2. I rocked my hair in a mini ‘fro once I got to college and have had it loc’d now for 3 1/2 years. I live in the San Francisco Bay Area so attitudes a more open and I’ve never been completed more, by friends and strangers alike, than after I went natural. But I still get looked at sideways sometimes – especially when I travel. But I agree with what your friend said – it’s the entire package, once you find that confidence to go natural, it shows in more than just the way you style your hair.

  3. alwayzalady22,

    Here in Dayton, we have a newscaster named Marsha Bonhart on WDTN who has been on TV for many years. In the past few years, she has been rocking a TWA and she looks great! I say, don’t be afraid to let your curl show. Change people’s attitudes who think natural hair is unprofessional. You can see a picture of Marsha at http://www.wdtn.com/

  4. coiltastic says:

    I’m feeling Fantcha’s fro. Can’t wait to pop mine out in about 6 weeks. I don’t pay attention to on-lookers anymore. And you were so right about the cheapness of being natural. Well if you don’t go through a product junkie phase.

    I did have an experience a couple of weeks ago. An aquaintance asked me if I had ever had a relaxer and if I ever straightened. I told her yes I had my last relaxer over 3 years ago and I have given up on straightening(too tiring). Of course she goes on to tell me how my hair would look straight and how a wrap style would make it look good. Length came up too and how she thought my hair looked so long. as if that would make me want to run and straighten it to show off length. I sat there in silence for the rest of the convo, which consisted of her confessional of how her hair won’t grow but she lives in the salon getting it fried by heat or by chemical.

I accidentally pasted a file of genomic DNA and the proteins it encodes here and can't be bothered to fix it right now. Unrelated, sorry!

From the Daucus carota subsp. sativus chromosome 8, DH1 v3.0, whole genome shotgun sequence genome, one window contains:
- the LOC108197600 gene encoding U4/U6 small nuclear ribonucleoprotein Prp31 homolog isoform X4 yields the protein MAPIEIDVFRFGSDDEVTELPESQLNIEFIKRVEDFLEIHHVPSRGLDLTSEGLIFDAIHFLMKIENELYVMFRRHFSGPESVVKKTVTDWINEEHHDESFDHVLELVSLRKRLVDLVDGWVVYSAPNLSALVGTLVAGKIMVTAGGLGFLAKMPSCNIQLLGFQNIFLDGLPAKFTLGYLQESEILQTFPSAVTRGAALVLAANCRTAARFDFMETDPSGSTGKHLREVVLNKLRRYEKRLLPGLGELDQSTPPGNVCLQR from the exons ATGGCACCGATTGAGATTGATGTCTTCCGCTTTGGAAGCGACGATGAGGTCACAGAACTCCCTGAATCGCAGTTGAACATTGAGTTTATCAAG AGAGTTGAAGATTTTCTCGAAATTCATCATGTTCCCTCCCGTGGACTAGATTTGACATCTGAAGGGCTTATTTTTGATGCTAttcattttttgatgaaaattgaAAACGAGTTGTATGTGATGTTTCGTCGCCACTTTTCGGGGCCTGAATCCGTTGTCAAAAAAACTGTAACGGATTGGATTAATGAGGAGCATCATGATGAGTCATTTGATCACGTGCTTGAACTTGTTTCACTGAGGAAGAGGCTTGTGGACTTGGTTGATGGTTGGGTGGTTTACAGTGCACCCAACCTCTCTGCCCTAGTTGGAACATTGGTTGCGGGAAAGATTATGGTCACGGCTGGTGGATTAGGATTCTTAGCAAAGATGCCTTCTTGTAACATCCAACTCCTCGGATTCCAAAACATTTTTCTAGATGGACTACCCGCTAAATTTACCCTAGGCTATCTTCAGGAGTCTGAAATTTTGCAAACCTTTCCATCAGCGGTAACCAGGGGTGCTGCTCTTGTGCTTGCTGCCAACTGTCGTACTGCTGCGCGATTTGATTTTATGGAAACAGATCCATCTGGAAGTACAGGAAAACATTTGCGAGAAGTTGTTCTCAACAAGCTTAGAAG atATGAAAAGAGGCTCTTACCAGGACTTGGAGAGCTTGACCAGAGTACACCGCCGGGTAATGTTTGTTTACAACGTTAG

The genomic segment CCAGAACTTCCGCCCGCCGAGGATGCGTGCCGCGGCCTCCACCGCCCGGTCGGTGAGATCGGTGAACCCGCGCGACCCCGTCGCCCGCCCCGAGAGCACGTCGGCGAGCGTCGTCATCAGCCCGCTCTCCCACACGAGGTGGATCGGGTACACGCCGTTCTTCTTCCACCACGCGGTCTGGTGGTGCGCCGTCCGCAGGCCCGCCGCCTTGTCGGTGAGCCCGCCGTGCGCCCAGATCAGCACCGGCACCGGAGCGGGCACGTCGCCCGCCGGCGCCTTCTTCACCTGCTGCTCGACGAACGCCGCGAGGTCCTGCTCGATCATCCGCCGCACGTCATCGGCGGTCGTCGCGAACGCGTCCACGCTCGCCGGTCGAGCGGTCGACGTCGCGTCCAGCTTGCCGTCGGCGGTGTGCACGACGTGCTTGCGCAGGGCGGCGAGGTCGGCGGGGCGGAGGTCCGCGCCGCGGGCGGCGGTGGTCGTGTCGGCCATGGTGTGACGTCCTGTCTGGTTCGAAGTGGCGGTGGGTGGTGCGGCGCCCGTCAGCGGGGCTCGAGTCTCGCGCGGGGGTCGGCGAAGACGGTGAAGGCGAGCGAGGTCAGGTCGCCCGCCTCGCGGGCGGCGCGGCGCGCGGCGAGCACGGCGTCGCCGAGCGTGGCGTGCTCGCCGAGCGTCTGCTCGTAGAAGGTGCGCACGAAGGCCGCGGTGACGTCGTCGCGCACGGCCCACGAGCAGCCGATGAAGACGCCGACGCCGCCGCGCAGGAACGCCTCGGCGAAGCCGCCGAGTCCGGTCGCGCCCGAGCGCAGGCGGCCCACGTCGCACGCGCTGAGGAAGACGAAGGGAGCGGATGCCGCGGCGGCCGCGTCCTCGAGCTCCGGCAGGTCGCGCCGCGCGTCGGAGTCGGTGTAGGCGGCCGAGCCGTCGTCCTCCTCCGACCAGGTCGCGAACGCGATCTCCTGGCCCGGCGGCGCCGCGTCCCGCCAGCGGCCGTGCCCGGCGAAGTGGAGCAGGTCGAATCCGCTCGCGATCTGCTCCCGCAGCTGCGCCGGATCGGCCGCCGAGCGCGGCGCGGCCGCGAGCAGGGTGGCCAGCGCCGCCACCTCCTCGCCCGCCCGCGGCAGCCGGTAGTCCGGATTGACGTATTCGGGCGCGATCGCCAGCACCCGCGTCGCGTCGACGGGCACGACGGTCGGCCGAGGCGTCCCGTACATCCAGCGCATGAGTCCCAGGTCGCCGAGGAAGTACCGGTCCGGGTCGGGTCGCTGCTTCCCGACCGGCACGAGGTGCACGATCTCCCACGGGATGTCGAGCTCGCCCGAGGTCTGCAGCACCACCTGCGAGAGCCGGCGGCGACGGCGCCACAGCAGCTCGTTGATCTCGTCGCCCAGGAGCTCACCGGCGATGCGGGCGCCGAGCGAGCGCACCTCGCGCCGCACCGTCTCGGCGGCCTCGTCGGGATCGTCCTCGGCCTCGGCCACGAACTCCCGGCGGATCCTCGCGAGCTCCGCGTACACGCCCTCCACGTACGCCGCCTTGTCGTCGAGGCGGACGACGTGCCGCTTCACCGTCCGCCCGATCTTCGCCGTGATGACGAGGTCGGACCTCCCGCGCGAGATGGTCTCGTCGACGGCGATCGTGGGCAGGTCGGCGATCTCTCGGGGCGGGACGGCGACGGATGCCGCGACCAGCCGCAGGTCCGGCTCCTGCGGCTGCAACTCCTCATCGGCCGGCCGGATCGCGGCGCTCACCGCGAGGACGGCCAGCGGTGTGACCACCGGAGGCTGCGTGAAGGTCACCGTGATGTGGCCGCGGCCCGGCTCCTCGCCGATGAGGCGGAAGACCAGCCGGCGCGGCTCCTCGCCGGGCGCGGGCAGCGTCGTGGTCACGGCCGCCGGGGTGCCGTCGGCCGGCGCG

I don’t even get flustered about stuff like this anymore. I know that what I am doing with my hair is what’s best for me and I could careless about anything else, and my fiance loves it to boot. I don’t give out tips or product suggestions anyomre either because they are all pretty simple but people dont want to hear that. they want a laundry list of things to do with products to match then whine about hair troubles and how nothing works.

  5. Bella,

    Where can we see a picture of these fabulous new highlights??

  6. jerseybred says:

    alwayzalady22,
    please don’t give up on your dreams. I’m sure you will find a way to be a natural newswoman and make all naturals proud in the process.

    coiltastic,
    I stopped with suggestions as well because people just don’t think olive oil, castor oil, etc work. Now I say “Goggle”.

  7. What happened to your beloved Bruno?

  8. Afrobella, thanks for hipping me to Fantcha. I love Cesaria Evora who is also from Cape Verde and now I have another melodious singer to revel in.

    Thanks!

  9. Fantcha e minha Patricia! (Fantcha is from my country!) While CapeVerdeans are plagued with a lot of the same issues it seems Trinis are (my own mother loves my 3As smoothed out so that I look more like her Chinese father), Fantcha is an example of a newer generation of Cape Verdean beauty.

    Parabens! (Congrats!)